Martha Scanlan, formerly a member of the Reeltime Travelers, is a songwriter who sings and plays some acoustic guitar. Her lyrics are poetic and evocative, which means she is often lumped in with Lucinda Williams and other female Americana types—Amazon does, anyway, and so do a lot of other reviews. To my ears, Scanlan’s work is a lot more immediate than Williams, and a bit more lively. But the comparison is accurate enough, for those who need comparisons. Soon, though, Martha Scanlan might be the one against whom all the others are measured.
There is a lot to love about this record, so we better start right away. The album’s title track is a turning twisting country-infused waltz, constructed around an acoustic strum and some heavy thwacking drums, courtesy of Band legend Levon Helm. The song’s drive also sets up its pretty words, which tumble all over the place like sneakers in the dryer: “When all the glory you could somehow shove inside a bottle doesn’t seem to fill the empty cup inside your soul / And all the winding roads you used to follow never seem to get you halfway where you know you think you need to go”. Steel guitars and fiddles serve as country signposts, but this is a talking blues that a certain Mr. Dylan would be proud to call his own. (Scanlan also covers Dylan’s “Went to See the Gypsy” here, in a stark basic version with backing vocals by Amy Helm, Levon’s daughter.)
The musical direction here is done by Dirk Powell, a multi-instrumentalist who—if liner notes are to be believed—reveres Scanlan as a sage and a seer and a prophet. He does a beautiful job pulling it all together, and making the track’s form match up with its content. He even gets to show off a little bit with his instrumental hoedown, “Call Me Shorty”, pinioned right in the middle of the record.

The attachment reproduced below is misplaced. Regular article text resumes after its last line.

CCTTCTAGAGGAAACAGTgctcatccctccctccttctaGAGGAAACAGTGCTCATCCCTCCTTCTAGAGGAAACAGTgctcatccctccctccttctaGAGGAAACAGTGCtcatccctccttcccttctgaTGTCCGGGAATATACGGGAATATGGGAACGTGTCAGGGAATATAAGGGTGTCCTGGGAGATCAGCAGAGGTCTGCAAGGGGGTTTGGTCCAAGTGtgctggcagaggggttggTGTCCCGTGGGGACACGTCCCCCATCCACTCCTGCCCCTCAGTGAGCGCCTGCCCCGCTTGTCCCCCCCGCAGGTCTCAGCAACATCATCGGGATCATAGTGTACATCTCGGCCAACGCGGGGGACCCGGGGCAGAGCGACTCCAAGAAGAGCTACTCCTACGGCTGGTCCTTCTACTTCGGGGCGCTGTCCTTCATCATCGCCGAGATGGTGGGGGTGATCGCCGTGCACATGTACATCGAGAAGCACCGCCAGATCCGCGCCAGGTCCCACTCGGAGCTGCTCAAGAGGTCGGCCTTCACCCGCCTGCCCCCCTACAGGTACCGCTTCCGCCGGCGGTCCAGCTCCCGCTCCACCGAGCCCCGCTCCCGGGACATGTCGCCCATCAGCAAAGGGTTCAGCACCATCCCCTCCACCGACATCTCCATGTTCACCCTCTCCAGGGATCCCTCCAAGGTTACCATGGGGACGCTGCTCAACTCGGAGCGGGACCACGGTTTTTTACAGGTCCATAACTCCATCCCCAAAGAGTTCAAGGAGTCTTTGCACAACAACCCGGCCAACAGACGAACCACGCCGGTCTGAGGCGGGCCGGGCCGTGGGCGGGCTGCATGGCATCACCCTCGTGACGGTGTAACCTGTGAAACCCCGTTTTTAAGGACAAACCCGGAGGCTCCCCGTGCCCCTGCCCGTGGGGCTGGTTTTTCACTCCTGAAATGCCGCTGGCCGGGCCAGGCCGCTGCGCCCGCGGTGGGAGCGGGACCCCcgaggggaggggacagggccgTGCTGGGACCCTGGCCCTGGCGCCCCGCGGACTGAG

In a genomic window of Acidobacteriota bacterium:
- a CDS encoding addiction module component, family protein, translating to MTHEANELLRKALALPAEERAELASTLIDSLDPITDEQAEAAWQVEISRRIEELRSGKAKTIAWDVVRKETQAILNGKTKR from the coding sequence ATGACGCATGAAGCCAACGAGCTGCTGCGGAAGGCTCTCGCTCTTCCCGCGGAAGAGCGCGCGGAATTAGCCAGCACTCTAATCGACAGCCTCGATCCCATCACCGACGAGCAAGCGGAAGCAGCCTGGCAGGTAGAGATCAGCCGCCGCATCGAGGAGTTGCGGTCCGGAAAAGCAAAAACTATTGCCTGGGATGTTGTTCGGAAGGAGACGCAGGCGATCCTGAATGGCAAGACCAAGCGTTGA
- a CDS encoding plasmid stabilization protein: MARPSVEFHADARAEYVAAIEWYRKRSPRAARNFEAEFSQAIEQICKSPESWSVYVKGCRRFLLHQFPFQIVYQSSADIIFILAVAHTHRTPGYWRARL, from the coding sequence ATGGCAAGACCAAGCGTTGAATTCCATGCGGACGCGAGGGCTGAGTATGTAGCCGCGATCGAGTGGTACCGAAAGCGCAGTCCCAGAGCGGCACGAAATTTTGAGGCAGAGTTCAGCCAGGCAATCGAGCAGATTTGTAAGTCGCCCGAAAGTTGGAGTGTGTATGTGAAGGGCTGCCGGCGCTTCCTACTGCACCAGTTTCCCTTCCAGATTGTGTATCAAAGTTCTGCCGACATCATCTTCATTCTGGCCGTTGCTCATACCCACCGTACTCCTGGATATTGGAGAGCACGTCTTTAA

If you are one of those people who thinks that lyrics can actually be poetry, this is your album. In “Up on the Divide”, Scanlan takes on the voice of a widowed rancher trying to stave off loneliness: “The grave on the hillside is long overgrown / Been twenty-two years since I gathered the stones / Twenty-two more years since I made her my bride / And the springtime’s a-coming up on the divide”. At the end, when one least expects it, this narrator slams the coal companies that are tearing up his homeland, saying that they “dig you a grave about ten acres wide”. Stunning stuff, all over the record.
Sadly, Scanlan’s voice does not really match up with her lyrics. It is tragically thin; this does not show up when she rocks out on gospel tunes like “Get Right Church”, but at other times she sounds three decades older than she actually is. Songs like the creepy protest tune “Isabella” (why did they cut off Anna Mae’s hands?) would hit a lot harder with a stronger voice on the microphone, and the folk-grass stylings of “Seeds of the Pine” have some amazing lyrics (“I only want to dream about you / The dollar I could spend but I should save”) that get lost. This too can be evocative—I personally love her voice, fatal fragility and all. But some might find it will pretty offputting.
You know what, I take it back; her voice is pretty sexy on “Walkin’”, a bluesy thing where she’s trying to seduce a cute boy she likes: “Walkin’ ain’t nothin’ / Walkin’s just for free / Come on baby, come walkin’ / With me”. Similarly, on “Set Me Up High”, she nails “coquette” instead of “crone”.
This gets a big thumbs-up for its literary words and its soulful rootsiness. Those who hate folk music, or who get offended by a singer who does not have the greatest voice in the world, need not apply. But you’ll be missing out. By a lot.